Monday 8
Individuality and the Division of Labor

› 15:00 - 15:30 (30min)
› 004
Modularity and division of labor: from theory to experimental evolution
María Rebolleda Gómez  1@  
1 : University of Minnesota - Twin Cities  (U of M)  -  Website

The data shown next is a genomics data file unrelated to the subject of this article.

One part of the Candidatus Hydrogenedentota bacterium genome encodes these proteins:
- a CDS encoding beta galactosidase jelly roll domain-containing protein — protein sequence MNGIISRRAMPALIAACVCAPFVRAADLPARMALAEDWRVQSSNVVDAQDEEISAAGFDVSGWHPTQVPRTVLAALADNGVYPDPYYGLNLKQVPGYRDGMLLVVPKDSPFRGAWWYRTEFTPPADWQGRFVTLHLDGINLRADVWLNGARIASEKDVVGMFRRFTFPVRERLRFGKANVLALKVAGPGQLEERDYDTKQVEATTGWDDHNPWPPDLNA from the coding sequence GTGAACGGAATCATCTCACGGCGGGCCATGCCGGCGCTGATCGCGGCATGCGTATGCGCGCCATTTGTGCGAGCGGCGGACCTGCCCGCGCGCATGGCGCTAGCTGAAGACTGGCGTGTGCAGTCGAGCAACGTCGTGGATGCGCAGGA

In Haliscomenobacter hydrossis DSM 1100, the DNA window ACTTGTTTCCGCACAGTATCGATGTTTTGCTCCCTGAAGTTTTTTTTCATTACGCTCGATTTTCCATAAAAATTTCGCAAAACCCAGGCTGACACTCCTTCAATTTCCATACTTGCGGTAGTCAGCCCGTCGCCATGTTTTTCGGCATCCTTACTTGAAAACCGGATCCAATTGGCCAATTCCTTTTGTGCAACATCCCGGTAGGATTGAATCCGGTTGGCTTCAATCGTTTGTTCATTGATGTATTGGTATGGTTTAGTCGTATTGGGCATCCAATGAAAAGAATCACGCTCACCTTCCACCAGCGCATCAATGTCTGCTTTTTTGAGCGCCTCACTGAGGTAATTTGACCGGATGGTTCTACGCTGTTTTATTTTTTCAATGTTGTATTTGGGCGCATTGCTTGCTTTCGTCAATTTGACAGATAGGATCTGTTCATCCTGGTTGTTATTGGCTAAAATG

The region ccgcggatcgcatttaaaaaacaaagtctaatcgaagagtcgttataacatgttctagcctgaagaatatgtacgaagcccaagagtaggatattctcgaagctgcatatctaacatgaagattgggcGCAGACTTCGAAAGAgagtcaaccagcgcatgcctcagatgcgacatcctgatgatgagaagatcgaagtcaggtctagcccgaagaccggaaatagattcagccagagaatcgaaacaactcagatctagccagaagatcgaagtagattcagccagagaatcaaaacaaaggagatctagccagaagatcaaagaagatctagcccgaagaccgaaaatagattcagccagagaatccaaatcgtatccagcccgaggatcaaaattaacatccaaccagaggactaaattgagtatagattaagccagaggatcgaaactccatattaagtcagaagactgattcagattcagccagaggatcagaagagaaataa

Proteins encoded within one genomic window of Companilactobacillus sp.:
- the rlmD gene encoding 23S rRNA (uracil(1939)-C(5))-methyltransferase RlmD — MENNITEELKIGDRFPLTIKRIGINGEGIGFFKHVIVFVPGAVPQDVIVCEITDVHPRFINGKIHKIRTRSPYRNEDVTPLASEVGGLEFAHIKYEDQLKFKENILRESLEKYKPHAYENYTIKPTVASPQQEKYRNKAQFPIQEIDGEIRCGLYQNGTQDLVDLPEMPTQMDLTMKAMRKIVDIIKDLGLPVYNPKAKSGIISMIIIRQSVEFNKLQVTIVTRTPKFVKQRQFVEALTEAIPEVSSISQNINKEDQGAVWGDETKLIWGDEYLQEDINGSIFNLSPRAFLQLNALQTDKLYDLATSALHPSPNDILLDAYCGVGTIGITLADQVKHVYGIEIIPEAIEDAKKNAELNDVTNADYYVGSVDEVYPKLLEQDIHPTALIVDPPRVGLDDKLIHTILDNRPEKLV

Division of labor requires high levels of cooperation. Extreme cases, like erythrocytes, have given up any possibility of passing genetic information, but their function is essential for the survival of the organism as a whole. From an evolutionary perspective this degree of cooperation posses two problems: first, how could some cells have evolved to sacrifice their reproductive success for the benefit of the organism? Second, cellular differentiation requires the evolution of a complex regulatory pattern, in which all cell types have to develop in a precise way from a single (or a few) totipotent cell(s). The question is then, how could such a complex pattern of expression evolve in the first place? The aim of this work is twofold. First, I argue that modularity is a useful concept to understand the evolution of division of labor. Second, I use this framework to explore the evolution of cellular differentiation using a simple and tractable experimental system. Multicellular individuals that develop via mother-daughter adhesion evolved from a unicellular ancestor (a Saccharomyces cerevisiae strain) in the laboratory as a result of a selection experiment. Using this recently evolved multicellular organisms as a system; this work explores the experimental conditions favoring the evolution of cellular differentiation. 

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